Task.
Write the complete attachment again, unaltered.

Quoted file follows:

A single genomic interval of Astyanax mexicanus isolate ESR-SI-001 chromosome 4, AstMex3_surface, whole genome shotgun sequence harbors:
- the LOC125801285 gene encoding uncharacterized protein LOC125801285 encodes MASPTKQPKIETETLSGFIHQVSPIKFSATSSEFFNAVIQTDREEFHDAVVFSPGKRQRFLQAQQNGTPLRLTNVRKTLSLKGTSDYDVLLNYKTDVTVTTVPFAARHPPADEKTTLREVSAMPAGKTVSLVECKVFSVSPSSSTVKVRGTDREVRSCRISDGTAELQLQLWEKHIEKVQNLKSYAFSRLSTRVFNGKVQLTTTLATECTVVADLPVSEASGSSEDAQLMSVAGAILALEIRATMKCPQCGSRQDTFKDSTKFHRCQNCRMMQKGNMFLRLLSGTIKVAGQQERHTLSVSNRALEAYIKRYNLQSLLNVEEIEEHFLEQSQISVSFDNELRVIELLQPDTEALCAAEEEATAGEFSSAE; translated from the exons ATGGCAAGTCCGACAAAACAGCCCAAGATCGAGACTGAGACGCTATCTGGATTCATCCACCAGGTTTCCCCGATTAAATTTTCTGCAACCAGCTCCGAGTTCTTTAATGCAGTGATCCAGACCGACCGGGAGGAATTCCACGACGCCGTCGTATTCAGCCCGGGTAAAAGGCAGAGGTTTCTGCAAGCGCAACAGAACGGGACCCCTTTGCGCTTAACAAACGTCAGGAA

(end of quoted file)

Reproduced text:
A single genomic interval of Astyanax mexicanus isolate ESR-SI-001 chromosome 4, AstMex3_surface, whole genome shotgun sequence harbors:
- the LOC125801285 gene encoding uncharacterized protein LOC125801285 encodes MASPTKQPKIETETLSGFIHQVSPIKFSATSSEFFNAVIQTDREEFHDAVVFSPGKRQRFLQAQQNGTPLRLTNVRKTLSLKGTSDYDVLLNYKTDVTVTTVPFAARHPPADEKTTLREVSAMPAGKTVSLVECKVFSVSPSSSTVKVRGTDREVRSCRISDGTAELQLQLWEKHIEKVQNLKSYAFSRLSTRVFNGKVQLTTTLATECTVVADLPVSEASGSSEDAQLMSVAGAILALEIRATMKCPQCGSRQDTFKDSTKFHRCQNCRMMQKGNMFLRLLSGTIKVAGQQERHTLSVSNRALEAYIKRYNLQSLLNVEEIEEHFLEQSQISVSFDNELRVIELLQPDTEALCAAEEEATAGEFSSAE; translated from the exons ATGGCAAGTCCGACAAAACAGCCCAAGATCGAGACTGAGACGCTATCTGGATTCATCCACCAGGTTTCCCCGATTAAATTTTCTGCAACCAGCTCCGAGTTCTTTAATGCAGTGATCCAGACCGACCGGGAGGAATTCCACGACGCCGTCGTATTCAGCCCGGGTAAAAGGCAGAGGTTTCTGCAAGCGCAACAGAACGGGACCCCTTTGCGCTTAACAAACGTCAGGAA